Retention of Title Clauses – Delivery to Third Parties
A well drafted retention of title clause is an important weapon in the armoury of a supplier when a customer has gone bust. The clause will enable the supplier to have a first claim over any of its goods that have not been paid for and are still held by the customer.
However, the high cost of real estate and transportation, increasingly widespread geographical customer bases and the upswing in outsourcing in recent years mean that it is increasingly common for suppliers to be asked to deliver goods to an address that is not the primary trading address of their customer. This may seem like a sensible commercial request, but there is a potential pitfall for suppliers hoping to rely on a retention of title clause in the event of the insolvency of their customer.
If the customer delivers or transfers the goods to a third party (the end customer), either directly or through an agent, then the end customer receives good title to those goods unless he has knowledge of the supplier’s retention of title clause. This means that the supplier can no longer rely on the retention of title clause to recover those goods even if he has not been paid for them.
Most suppliers appreciate that there is a risk that the goods may be sold on to a third party before the customer has paid them and they will lose the benefit of the retention of title clause. However, they are less likely to be aware that the delivery of goods to an address other than the primary trading address of their customer may mean that at no point do they ever have the benefit of the retention of title clause.
It is not unusual for a supplier to be asked to deliver goods to a warehouse and most suppliers would assume that the warehouse is simply their customer’s outsourced storage facility. However, it may in fact be storage hired by the end customer. That link can be disguised by the relative anonymity of a warehouse and the usual warning signs would be hidden.
If the warehouse is the end customer’s storage facility then delivery to that warehouse by the supplier amounts to delivery to a third party through an agent, and title passes to the end party on delivery. This is the case even where the supplier is not expressly told that he is acting as agent for the customer.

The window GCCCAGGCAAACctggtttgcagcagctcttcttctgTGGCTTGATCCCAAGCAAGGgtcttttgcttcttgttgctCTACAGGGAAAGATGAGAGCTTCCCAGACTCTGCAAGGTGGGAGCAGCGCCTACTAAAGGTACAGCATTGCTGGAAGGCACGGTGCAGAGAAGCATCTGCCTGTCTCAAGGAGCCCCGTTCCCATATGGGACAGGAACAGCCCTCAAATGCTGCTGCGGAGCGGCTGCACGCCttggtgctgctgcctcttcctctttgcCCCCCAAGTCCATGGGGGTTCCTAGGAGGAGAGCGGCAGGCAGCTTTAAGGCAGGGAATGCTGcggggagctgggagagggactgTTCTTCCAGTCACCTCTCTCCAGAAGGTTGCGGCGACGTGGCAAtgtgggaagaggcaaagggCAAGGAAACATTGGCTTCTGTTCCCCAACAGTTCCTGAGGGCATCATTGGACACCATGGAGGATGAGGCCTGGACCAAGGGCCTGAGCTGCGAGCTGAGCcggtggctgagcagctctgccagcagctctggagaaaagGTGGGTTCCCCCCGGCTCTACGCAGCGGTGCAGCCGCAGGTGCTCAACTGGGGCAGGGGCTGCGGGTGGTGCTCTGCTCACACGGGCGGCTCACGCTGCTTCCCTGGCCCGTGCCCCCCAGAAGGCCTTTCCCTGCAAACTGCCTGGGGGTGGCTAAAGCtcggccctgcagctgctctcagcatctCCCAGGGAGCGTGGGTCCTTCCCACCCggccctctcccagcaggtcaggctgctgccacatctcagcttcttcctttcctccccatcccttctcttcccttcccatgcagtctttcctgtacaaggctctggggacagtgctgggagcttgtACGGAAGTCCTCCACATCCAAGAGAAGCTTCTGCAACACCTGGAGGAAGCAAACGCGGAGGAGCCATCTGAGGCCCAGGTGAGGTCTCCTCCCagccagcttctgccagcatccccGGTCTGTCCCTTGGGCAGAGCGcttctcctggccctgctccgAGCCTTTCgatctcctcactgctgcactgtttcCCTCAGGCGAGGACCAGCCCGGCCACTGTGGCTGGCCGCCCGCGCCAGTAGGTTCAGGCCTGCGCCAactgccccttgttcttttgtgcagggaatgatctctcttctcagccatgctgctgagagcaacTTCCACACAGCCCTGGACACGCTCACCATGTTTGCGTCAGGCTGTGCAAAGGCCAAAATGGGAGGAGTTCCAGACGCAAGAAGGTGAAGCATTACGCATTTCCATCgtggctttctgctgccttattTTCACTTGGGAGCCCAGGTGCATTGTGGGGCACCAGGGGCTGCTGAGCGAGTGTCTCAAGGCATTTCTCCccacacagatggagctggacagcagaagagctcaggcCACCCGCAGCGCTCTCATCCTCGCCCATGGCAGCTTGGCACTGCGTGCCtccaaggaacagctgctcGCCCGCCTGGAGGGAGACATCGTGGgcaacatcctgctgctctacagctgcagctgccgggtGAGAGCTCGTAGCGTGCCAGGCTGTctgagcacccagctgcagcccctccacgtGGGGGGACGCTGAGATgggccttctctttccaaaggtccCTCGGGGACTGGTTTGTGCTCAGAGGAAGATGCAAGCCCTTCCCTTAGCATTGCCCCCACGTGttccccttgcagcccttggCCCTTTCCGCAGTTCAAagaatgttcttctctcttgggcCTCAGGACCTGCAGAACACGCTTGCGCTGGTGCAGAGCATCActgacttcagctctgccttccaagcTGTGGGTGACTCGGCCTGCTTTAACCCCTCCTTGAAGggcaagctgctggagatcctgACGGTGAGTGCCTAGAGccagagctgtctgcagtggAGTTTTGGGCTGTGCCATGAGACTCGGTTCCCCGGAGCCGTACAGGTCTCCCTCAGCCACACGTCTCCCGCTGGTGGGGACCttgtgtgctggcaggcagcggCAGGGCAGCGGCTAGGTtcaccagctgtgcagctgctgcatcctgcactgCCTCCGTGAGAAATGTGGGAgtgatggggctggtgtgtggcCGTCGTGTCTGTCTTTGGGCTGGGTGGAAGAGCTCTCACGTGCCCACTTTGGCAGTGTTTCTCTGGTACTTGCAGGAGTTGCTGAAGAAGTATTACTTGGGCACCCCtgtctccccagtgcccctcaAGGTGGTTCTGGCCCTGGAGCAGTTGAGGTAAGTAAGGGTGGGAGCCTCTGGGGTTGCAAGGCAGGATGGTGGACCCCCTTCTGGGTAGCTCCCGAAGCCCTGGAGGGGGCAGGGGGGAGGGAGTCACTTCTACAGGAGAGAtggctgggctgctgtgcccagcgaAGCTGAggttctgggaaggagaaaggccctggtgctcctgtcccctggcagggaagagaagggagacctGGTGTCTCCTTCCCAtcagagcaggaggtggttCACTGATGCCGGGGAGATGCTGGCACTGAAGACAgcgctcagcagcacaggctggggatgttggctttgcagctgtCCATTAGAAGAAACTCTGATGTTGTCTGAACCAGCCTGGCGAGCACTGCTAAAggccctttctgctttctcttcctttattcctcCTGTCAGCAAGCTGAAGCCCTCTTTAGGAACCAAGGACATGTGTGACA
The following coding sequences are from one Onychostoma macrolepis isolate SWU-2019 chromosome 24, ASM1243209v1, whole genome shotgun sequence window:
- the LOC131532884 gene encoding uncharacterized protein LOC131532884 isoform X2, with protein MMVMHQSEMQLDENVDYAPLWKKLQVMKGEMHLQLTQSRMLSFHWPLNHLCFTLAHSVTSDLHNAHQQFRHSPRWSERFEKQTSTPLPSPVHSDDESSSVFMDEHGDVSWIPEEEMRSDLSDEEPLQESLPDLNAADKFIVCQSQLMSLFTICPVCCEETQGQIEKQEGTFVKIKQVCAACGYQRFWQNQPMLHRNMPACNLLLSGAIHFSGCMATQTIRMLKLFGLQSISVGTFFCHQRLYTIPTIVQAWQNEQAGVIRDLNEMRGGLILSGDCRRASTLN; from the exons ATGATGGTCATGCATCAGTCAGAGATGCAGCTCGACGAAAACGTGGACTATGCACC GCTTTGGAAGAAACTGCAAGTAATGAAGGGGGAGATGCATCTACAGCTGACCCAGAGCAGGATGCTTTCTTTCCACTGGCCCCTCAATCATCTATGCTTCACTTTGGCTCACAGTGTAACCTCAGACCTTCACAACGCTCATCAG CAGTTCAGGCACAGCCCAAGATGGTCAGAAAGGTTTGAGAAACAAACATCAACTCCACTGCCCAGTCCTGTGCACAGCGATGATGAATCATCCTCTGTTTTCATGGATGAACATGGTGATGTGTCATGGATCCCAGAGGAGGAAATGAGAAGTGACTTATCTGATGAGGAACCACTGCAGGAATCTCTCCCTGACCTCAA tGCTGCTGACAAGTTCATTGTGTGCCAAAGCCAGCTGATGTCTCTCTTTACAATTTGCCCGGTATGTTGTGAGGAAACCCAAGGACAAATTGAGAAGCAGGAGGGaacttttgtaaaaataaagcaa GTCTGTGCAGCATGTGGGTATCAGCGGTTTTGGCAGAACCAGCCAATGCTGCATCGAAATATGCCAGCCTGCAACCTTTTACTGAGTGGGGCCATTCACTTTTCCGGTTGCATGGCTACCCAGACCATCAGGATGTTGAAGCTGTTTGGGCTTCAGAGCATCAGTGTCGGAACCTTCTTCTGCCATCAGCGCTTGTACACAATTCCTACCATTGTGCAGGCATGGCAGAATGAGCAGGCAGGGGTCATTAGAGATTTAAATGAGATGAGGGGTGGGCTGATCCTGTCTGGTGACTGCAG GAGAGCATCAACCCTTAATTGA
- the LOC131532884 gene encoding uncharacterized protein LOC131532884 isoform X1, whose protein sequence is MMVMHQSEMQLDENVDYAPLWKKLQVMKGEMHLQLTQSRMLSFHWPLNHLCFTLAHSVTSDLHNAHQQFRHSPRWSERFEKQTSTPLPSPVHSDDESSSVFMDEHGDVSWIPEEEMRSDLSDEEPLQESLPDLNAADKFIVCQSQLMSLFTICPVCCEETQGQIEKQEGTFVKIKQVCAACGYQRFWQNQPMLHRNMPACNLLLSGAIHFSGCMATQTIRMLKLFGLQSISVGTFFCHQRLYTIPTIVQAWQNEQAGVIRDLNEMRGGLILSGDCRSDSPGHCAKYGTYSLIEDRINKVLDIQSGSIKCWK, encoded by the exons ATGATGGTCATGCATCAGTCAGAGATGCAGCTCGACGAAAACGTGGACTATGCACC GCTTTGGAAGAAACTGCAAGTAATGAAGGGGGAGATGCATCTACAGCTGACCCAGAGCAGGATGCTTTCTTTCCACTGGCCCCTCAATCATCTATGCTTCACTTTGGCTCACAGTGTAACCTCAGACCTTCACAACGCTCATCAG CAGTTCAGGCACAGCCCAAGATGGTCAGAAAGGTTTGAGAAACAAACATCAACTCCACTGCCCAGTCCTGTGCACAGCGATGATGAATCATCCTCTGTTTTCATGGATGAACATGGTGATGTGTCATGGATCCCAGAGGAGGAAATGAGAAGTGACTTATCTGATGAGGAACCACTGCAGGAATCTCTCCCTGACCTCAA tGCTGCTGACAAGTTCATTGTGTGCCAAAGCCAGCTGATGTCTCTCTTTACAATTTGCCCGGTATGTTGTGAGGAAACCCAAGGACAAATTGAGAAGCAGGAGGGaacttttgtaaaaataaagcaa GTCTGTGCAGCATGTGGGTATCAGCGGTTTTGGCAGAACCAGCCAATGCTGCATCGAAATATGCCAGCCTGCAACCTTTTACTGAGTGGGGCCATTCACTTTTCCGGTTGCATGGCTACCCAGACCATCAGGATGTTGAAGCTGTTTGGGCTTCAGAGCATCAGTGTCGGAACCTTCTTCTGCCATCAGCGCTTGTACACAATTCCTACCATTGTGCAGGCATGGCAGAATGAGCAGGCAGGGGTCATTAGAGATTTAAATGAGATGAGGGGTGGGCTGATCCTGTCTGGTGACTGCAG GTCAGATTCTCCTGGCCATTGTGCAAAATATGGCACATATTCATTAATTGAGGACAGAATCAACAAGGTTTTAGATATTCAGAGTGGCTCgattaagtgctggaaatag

By way of example, if a manufacturer of taps is asked by a bathroom fittings wholesaler to supply 500 washbasin taps and is asked to deliver them to a well known DIY store, the manufacturer will be aware that he was not delivering to his customer but to a third party, and might therefore decide to take additional precautions to protect his position, such as asking for payment on delivery.
However, if he is simply asked to deliver the taps to a warehouse, he will almost certainly assume that the warehouse is the customer’s warehouse. He would then be surprised to find his request to be allowed to attend the warehouse and collect the goods in reliance on his retention of clause was rejected on the grounds that the goods had been delivered to a third party.
Whilst this is not a risk that can be entirely eliminated, a supplier can help to protect his position by asking for further information about the delivery address, by ensuring that his retention of title clause is an “all monies” clause and by clearly labelling his goods before they are sent out.